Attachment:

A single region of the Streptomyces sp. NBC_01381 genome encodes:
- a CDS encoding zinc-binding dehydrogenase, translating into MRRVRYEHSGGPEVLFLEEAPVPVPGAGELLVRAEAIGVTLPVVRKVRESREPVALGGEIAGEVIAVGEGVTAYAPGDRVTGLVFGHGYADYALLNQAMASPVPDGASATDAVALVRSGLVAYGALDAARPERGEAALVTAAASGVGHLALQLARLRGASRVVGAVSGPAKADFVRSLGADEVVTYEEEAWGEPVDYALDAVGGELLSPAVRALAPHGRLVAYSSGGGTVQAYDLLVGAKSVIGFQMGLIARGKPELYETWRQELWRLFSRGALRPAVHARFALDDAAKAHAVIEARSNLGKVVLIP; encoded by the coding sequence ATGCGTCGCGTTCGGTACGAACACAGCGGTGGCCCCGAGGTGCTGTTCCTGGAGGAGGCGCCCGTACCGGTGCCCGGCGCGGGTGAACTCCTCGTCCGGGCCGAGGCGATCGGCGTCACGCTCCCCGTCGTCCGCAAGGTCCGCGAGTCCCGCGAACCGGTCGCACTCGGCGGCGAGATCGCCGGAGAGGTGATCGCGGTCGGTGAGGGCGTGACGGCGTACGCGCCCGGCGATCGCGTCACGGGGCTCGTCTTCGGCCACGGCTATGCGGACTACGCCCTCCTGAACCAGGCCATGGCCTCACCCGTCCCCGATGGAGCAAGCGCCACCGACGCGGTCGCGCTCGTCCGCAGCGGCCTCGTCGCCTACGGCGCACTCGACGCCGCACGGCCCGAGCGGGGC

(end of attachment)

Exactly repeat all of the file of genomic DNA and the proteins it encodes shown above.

A single region of the Streptomyces sp. NBC_01381 genome encodes:
- a CDS encoding zinc-binding dehydrogenase, translating into MRRVRYEHSGGPEVLFLEEAPVPVPGAGELLVRAEAIGVTLPVVRKVRESREPVALGGEIAGEVIAVGEGVTAYAPGDRVTGLVFGHGYADYALLNQAMASPVPDGASATDAVALVRSGLVAYGALDAARPERGEAALVTAAASGVGHLALQLARLRGASRVVGAVSGPAKADFVRSLGADEVVTYEEEAWGEPVDYALDAVGGELLSPAVRALAPHGRLVAYSSGGGTVQAYDLLVGAKSVIGFQMGLIARGKPELYETWRQELWRLFSRGALRPAVHARFALDDAAKAHAVIEARSNLGKVVLIP; encoded by the coding sequence ATGCGTCGCGTTCGGTACGAACACAGCGGTGGCCCCGAGGTGCTGTTCCTGGAGGAGGCGCCCGTACCGGTGCCCGGCGCGGGTGAACTCCTCGTCCGGGCCGAGGCGATCGGCGTCACGCTCCCCGTCGTCCGCAAGGTCCGCGAGTCCCGCGAACCGGTCGCACTCGGCGGCGAGATCGCCGGAGAGGTGATCGCGGTCGGTGAGGGCGTGACGGCGTACGCGCCCGGCGATCGCGTCACGGGGCTCGTCTTCGGCCACGGCTATGCGGACTACGCCCTCCTGAACCAGGCCATGGCCTCACCCGTCCCCGATGGAGCAAGCGCCACCGACGCGGTCGCGCTCGTCCGCAGCGGCCTCGTCGCCTACGGCGCACTCGACGCCGCACGGCCCGAGCGGGGC